Yang, Si (2015). A Bayesian Zero-Inflated Generalized Growth Mixture Model for Adolescent Health Risk Behaviors.
Using longitudinal data to model change patterns of behaviors is a major interest in the field of developmental psychology and behavioral science. As het- erogeneity often exists in the population, researchers are more and more interested in a topological representation of the growth trajectories. That is, to identify distinct trajectories depending on their individual characteristics. Latent class models(LCM) are flexible methods of modeling unobserved heterogeneity in a population and it has been recently extended to analyzing longitudinal data. Latent class growth models(LCGM) assume individuals come from a finite number of latent classes and individuals share the same growth trajectory within each class. However, there is little literature on applying latent class models on zero-in outcomes. When the interest is to model rare events or behaviors that are less commonly endorsed, such as health risk behaviors (e.g., smoking, heroin use, suicide attempts, etc.), we often encounter a lot of zero responses causing the distribution of the outcome variable to exhibit a large spike at zero. This work focuses on developing latent class growth models for zero-inflated count response variables. Bayesian analysis, well known for its ability to incorporate prior information and greater flexibility to solve complex problems, was used in this paper. Specifically, appropriate prior distributions were specified for the model parameters, likelihood of the data was derived based on the zero-inflated latent class model, and joint posterior distribution was obtained by combining information from the prior and likelihood. Due to the fact that conditional posterior distributions of the model parameters are numerically intractable, simulation based approach Markov Chain Monte Carlo methods were used to approximate and summarize posterior quantities. A simulation study was first conducted to test the performance of the proposed model. As an illustration, data collected from the National Longitudinal Study of Adolescent Health was then analyzed. This paper modeled the change of cigarettes smoking from early adolescence to adulthood and identified subgroups of trajectory patterns and risk factors contributing to the classification.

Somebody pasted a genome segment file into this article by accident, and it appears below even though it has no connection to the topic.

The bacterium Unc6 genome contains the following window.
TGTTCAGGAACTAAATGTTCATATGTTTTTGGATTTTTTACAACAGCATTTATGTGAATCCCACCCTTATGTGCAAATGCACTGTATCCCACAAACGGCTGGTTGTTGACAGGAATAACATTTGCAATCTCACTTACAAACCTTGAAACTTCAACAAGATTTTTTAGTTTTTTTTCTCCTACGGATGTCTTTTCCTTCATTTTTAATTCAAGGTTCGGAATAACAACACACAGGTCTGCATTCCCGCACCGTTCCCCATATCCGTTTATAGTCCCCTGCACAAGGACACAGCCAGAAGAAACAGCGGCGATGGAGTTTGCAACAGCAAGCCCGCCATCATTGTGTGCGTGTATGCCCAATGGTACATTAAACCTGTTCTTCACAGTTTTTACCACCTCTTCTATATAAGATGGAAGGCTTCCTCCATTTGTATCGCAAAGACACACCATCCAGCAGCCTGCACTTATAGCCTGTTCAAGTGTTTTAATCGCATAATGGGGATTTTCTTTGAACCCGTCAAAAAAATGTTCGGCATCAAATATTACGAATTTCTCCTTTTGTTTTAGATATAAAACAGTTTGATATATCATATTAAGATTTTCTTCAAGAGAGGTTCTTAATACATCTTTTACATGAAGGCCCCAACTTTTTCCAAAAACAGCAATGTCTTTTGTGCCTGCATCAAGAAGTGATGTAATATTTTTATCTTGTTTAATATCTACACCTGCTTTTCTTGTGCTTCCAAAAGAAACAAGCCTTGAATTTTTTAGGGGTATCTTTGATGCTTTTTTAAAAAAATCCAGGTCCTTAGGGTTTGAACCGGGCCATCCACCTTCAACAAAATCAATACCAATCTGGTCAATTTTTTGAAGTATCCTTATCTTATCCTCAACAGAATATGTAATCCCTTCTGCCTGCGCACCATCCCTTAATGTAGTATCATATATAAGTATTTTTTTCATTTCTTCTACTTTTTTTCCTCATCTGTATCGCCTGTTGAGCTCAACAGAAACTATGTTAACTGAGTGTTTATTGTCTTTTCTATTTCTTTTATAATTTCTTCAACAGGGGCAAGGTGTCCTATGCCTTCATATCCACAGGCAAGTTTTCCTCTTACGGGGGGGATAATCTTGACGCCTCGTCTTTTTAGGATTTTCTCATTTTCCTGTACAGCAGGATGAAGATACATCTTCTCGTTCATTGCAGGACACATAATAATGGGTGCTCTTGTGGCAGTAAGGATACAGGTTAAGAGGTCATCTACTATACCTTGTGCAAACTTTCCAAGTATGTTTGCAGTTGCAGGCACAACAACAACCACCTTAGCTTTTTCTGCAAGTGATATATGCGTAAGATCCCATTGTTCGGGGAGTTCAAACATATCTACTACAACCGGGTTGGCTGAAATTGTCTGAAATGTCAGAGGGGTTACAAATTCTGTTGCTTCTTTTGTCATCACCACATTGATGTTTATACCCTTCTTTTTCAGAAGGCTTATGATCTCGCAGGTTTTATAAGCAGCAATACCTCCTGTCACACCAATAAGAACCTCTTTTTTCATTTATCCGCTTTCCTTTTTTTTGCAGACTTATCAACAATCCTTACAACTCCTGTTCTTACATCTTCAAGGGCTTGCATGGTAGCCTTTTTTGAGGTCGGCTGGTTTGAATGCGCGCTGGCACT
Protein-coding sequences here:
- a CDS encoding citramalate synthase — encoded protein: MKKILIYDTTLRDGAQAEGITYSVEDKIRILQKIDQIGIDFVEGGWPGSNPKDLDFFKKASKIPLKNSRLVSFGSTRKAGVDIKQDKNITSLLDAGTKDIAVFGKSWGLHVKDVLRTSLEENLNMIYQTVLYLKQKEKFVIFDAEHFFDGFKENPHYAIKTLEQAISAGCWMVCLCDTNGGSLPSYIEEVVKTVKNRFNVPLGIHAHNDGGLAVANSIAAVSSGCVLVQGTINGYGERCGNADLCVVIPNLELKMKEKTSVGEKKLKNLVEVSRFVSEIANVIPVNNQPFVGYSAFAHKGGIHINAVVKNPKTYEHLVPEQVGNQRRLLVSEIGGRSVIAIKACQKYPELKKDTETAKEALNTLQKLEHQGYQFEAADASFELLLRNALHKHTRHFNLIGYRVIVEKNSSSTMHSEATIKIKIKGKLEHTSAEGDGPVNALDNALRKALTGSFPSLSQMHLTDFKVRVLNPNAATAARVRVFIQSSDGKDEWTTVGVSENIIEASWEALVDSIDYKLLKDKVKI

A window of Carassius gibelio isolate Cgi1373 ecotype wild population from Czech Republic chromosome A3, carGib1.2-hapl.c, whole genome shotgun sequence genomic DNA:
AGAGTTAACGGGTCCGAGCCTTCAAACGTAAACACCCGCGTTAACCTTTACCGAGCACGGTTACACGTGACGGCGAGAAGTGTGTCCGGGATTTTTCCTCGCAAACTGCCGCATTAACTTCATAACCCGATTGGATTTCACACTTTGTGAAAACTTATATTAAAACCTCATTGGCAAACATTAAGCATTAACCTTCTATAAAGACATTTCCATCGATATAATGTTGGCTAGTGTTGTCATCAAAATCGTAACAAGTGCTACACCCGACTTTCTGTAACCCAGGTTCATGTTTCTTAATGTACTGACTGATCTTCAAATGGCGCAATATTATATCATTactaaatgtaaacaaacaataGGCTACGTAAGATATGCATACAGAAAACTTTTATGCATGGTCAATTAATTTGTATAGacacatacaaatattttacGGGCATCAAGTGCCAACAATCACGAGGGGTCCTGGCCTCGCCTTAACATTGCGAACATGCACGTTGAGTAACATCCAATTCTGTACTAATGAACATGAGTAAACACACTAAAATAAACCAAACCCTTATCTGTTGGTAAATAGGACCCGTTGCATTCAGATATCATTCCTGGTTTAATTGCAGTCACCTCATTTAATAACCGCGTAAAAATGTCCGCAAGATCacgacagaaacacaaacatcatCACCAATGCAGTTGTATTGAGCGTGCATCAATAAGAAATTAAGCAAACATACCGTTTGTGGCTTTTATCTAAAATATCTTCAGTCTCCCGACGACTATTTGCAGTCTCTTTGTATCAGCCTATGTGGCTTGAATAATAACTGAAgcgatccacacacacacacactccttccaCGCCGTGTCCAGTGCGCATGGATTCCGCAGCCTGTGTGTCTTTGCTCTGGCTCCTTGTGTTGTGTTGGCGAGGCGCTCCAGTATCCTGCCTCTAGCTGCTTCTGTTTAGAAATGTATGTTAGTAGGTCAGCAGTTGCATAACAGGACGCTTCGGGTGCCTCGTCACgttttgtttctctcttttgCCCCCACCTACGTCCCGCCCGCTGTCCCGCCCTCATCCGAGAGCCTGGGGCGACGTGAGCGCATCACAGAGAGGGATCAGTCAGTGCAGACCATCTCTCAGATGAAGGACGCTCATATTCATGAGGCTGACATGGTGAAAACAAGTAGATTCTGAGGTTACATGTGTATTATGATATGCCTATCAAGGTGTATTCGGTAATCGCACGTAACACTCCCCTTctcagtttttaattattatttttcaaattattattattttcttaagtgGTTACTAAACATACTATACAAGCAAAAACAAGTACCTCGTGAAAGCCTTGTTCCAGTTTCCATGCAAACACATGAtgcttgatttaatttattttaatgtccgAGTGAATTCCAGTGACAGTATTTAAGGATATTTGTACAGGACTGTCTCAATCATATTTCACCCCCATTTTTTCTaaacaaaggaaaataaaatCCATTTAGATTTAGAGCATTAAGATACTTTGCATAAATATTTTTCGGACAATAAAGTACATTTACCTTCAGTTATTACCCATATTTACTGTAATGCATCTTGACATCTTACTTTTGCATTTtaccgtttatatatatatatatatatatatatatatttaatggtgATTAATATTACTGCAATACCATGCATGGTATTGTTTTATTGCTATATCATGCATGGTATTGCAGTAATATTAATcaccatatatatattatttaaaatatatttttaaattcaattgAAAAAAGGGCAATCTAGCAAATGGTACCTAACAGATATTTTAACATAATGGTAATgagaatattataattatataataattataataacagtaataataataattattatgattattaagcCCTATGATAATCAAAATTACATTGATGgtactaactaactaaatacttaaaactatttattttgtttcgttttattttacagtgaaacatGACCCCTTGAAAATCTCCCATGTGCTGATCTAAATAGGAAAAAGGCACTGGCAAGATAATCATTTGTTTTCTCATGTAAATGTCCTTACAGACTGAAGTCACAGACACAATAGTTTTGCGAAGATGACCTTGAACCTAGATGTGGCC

University of Rhode Island